ISLAMABAD — An Italian diplomat and two mountaineering workers in Pakistan said on Monday that an avalanche had stranded a group of four Italian and three Pakistani climbers on a mountain in the country's north.
A tour operator, Ashraf Aman, who arranged the expedition, said the avalanche hit the seven mountaineers when they were descending.
"I cannot comment on their condition at this stage, but a helicopter is being arranged. Volunteers from the area are being dispatched there," he said, offering no further details.
The four Italian climbers involved are Tarcisio Bellò, who led the expedition, Luca Morellato, David Bergamin and Tino Toldo. According to the Russian website Mountain.ru, which has been following the expedition, the four Italians have been injured.
Ambassador Stefano Pontecorvo confirmed Monday's incident happened in the northern district of Ghizar, but he also gave no further details.
According to Karrar Haidri, secretary of the Pakistan Alpine Club, authorities were trying to send a helicopter to Ghizar on Tuesday in an effort to rescue all the stranded climbers and bring them safely back to the base camp.
He said it was difficult to say what the condition of the climbers was.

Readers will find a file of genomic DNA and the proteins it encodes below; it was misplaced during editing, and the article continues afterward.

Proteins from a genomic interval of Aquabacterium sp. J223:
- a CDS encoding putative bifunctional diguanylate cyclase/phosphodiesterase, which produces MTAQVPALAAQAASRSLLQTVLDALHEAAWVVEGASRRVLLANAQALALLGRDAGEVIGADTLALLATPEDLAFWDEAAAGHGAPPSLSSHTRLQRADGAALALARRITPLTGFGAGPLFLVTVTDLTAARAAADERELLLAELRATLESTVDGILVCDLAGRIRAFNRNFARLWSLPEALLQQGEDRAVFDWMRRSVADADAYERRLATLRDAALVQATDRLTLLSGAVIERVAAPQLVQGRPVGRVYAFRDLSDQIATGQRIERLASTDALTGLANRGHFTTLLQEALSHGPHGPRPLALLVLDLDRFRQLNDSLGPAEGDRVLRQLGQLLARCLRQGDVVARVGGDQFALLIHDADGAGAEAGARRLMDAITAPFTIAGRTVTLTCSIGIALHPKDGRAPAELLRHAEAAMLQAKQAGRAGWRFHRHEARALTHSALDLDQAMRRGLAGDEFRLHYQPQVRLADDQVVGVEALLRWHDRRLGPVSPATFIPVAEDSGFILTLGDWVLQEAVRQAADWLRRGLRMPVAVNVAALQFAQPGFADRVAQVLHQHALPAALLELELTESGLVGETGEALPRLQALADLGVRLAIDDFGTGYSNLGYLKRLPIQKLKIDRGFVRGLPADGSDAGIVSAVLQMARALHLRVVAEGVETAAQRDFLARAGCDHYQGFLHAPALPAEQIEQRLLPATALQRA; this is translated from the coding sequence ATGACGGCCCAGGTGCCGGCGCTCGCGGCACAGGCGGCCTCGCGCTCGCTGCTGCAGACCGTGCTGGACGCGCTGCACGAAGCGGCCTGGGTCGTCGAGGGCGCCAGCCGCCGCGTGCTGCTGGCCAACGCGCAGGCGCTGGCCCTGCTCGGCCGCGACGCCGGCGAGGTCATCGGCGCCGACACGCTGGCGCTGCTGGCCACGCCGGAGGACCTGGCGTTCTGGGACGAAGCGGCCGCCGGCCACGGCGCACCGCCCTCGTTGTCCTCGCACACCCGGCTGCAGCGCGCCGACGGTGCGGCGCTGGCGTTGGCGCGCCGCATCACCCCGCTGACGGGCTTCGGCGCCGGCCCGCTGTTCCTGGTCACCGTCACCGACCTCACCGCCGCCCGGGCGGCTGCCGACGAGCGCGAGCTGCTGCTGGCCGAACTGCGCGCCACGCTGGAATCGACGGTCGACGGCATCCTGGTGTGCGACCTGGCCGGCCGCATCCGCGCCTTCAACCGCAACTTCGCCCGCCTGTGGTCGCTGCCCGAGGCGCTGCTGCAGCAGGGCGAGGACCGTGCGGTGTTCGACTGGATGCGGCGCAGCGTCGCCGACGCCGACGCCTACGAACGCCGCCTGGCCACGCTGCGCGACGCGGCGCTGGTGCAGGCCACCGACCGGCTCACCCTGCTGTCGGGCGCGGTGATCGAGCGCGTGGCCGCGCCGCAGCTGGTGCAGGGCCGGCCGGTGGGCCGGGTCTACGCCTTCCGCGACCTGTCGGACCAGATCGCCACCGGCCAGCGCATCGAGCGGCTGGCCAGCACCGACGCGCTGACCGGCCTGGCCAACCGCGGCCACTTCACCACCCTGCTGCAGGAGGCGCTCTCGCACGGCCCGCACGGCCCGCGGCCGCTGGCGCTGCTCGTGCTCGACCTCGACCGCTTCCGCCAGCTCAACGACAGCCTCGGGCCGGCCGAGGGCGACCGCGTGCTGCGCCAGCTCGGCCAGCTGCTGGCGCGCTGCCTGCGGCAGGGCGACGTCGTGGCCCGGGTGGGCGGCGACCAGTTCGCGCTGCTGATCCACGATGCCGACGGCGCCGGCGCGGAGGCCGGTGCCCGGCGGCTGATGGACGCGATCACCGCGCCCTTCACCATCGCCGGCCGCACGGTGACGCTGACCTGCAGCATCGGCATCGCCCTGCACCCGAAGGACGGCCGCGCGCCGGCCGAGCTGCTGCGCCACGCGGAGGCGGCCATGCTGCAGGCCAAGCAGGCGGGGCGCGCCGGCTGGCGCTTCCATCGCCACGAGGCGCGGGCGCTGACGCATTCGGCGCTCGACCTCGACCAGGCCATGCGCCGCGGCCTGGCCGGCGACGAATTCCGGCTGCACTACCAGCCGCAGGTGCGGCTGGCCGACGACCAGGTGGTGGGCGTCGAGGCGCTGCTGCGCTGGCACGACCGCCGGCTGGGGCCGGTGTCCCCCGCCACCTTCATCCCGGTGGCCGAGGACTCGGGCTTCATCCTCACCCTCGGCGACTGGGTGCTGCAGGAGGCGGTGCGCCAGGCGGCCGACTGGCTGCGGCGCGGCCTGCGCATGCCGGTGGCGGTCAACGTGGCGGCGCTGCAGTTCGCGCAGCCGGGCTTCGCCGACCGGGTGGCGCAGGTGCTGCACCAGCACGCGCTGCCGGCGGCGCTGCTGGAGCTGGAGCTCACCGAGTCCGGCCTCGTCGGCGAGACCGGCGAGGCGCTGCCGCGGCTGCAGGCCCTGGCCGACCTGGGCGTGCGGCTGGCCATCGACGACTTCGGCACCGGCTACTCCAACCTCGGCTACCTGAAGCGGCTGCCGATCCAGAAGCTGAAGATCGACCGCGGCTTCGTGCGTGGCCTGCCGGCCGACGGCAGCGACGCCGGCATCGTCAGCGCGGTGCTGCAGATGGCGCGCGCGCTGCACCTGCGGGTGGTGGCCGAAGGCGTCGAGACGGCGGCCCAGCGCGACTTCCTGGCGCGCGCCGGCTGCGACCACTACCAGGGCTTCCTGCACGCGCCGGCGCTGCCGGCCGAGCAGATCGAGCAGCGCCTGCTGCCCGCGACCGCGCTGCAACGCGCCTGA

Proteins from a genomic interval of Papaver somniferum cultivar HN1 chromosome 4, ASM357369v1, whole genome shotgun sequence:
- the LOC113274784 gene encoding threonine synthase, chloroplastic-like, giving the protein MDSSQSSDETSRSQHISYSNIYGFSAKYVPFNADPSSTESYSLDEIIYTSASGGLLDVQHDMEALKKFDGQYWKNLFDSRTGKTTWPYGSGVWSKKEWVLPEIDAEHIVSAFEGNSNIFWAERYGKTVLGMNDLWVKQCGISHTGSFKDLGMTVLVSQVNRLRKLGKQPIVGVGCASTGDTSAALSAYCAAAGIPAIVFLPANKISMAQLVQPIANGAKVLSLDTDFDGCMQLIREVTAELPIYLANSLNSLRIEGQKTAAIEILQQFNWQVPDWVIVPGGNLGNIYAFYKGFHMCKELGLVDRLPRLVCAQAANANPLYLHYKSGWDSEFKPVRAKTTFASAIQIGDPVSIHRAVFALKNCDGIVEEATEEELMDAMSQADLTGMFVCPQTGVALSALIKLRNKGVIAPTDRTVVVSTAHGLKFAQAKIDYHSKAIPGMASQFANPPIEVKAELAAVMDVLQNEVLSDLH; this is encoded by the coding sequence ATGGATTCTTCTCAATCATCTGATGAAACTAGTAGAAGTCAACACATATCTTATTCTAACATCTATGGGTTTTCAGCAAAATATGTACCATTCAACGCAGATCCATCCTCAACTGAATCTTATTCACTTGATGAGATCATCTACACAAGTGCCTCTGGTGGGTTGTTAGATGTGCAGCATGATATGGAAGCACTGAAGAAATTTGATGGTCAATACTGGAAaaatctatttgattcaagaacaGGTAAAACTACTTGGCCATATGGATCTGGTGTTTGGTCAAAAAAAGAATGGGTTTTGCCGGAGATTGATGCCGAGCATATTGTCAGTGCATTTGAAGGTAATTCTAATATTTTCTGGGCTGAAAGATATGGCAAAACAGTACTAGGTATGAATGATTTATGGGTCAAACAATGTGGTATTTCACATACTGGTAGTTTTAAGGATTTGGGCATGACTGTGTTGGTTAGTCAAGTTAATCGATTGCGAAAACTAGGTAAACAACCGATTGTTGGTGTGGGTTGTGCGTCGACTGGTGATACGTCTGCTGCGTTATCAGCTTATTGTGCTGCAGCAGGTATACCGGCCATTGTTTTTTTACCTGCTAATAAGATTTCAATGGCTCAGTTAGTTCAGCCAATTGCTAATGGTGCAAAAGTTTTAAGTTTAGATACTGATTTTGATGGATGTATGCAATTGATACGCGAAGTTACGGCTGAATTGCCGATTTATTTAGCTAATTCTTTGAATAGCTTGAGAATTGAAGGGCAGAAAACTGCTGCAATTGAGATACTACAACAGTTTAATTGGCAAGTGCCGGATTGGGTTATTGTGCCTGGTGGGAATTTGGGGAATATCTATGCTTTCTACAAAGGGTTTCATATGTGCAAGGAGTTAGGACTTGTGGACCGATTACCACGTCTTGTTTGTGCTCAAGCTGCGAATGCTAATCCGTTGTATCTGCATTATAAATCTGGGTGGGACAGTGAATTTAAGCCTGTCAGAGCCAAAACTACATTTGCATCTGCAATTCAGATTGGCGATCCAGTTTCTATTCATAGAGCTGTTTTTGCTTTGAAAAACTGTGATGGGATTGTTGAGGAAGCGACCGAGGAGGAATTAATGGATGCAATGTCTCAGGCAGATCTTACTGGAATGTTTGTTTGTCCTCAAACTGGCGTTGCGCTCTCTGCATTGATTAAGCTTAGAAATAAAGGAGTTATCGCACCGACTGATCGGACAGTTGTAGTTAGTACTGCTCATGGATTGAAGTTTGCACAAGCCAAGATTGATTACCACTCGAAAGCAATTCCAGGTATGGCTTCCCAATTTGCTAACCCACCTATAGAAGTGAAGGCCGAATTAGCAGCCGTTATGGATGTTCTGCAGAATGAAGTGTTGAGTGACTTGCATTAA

"A rescue mission will begin tomorrow (Tuesday) and we are praying for the safety of stranded mountaineers," he told The Associated Press.
Mountaineers from across the world travel to Pakistan every year to try scaling its high northern mountain ranges. Harsh weather and conditions often prove a test for the most experienced of climbers.
Earlier this year, two European climbers — an Italian Daniele Nardi and Briton Tom Ballard — were killed on the Pakistani mountain Nanga Parbat, which is the world's ninth-tallest with a peak of 8,126 meters (26,660 feet), during bad winter weather.
Nardi, from near Rome, had attempted to scale Nanga Parbat in winter several times. Ballard's disappearance hit his homeland particularly hard as he is the son of Alison Hargreaves, the first woman to scale Mount Everest alone.
She died at age 33 descending the summit of K2.